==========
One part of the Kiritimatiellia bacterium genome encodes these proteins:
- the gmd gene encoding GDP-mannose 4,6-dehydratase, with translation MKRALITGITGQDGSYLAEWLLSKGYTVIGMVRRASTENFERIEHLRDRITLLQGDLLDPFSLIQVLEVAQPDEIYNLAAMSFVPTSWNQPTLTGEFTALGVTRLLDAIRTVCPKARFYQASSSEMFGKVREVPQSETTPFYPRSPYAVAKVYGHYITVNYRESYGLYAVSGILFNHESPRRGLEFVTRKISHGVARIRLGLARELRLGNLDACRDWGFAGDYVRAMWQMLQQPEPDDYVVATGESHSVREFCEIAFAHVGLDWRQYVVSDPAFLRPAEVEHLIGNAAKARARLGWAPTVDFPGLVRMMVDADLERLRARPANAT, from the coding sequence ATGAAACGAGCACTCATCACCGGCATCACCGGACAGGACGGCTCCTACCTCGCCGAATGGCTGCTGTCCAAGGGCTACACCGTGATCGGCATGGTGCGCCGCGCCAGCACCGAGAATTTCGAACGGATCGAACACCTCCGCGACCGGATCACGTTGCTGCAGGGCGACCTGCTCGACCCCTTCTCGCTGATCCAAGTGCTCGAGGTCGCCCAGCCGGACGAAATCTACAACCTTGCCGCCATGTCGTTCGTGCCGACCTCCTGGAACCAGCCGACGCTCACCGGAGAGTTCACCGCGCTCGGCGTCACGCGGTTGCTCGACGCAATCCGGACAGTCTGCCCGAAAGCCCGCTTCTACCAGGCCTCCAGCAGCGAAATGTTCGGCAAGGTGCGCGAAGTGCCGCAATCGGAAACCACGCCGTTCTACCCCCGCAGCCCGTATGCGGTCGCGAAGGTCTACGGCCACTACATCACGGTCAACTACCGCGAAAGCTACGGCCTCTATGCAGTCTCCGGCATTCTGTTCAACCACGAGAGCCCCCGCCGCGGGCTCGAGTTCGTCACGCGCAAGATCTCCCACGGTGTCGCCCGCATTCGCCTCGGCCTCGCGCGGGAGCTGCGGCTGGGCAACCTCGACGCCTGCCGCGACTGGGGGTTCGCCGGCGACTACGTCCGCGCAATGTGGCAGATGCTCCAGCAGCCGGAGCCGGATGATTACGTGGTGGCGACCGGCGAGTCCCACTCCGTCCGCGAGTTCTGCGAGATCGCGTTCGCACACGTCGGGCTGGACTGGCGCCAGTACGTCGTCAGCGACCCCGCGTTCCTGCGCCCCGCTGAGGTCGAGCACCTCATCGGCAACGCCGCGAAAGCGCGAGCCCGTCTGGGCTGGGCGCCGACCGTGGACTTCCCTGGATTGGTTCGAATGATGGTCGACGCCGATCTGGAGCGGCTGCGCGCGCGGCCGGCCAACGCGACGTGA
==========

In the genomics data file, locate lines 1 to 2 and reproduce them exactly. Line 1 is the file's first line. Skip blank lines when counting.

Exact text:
One part of the Kiritimatiellia bacterium genome encodes these proteins:
- the gmd gene encoding GDP-mannose 4,6-dehydratase, with translation MKRALITGITGQDGSYLAEWLLSKGYTVIGMVRRASTENFERIEHLRDRITLLQGDLLDPFSLIQVLEVAQPDEIYNLAAMSFVPTSWNQPTLTGEFTALGVTRLLDAIRTVCPKARFYQASSSEMFGKVREVPQSETTPFYPRSPYAVAKVYGHYITVNYRESYGLYAVSGILFNHESPRRGLEFVTRKISHGVARIRLGLARELRLGNLDACRDWGFAGDYVRAMWQMLQQPEPDDYVVATGESHSVREFCEIAFAHVGLDWRQYVVSDPAFLRPAEVEHLIGNAAKARARLGWAPTVDFPGLVRMMVDADLERLRARPANAT, from the coding sequence ATGAAACGAGCACTCATCACCGGCATCACCGGACAGGACGGCTCCTACCTCGCCGAATGGCTGCTGTCCAAGGGCTACACCGTGATCGGCATGGTGCGCCGCGCCAGCACCGAGAATTTCGAACGGATCGAACACCTCCGCGACCGGATCACGTTGCTGCAGGGCGACCTGCTCGACCCCTTCTCGCTGATCCAAGTGCTCGAGGTCGCCCAGCCGGACGAAATCTACAACCTTGCCGCCATGTCGTTCGTGCCGACCTCCTGGAACCAGCCGACGCTCACCGGAGAGTTCACCGCGCTCGGCGTCACGCGGTTGCTCGACGCAATCCGGACAGTCTGCCCGAAAGCCCGCTTCTACCAGGCCTCCAGCAGCGAAATGTTCGGCAAGGTGCGCGAAGTGCCGCAATCGGAAACCACGCCGTTCTACCCCCGCAGCCCGTATGCGGTCGCGAAGGTCTACGGCCACTACATCACGGTCAACTACCGCGAAAGCTACGGCCTCTATGCAGTCTCCGGCATTCTGTTCAACCACGAGAGCCCCCGCCGCGGGCTCGAGTTCGTCACGCGCAAGATCTCCCACGGTGTCGCCCGCATTCGCCTCGGCCTCGCGCGGGAGCTGCGGCTGGGCAACCTCGACGCCTGCCGCGACTGGGGGTTCGCCGGCGACTACGTCCGCGCAATGTGGCAGATGCTCCAGCAGCCGGAGCCGGATGATTACGTGGTGGCGACCGGCGAGTCCCACTCCGTCCGCGAGTTCTGCGAGATCGCGTTCGCACACGTCGGGCTGGACTGGCGCCAGTACGTCGTCAGCGACCCCGCGTTCCTGCGCCCCGCTGAGGTCGAGCACCTCATCGGCAACGCCGCGAAAGCGCGAGCCCGTCTGGGCTGGGCGCCGACCGTGGACTTCCCTGGATTGGTTCGAATGATGGTCGACGCCGATCTGGAGCGGCTGCGCGCGCGGCCGGCCAACGCGACGTGA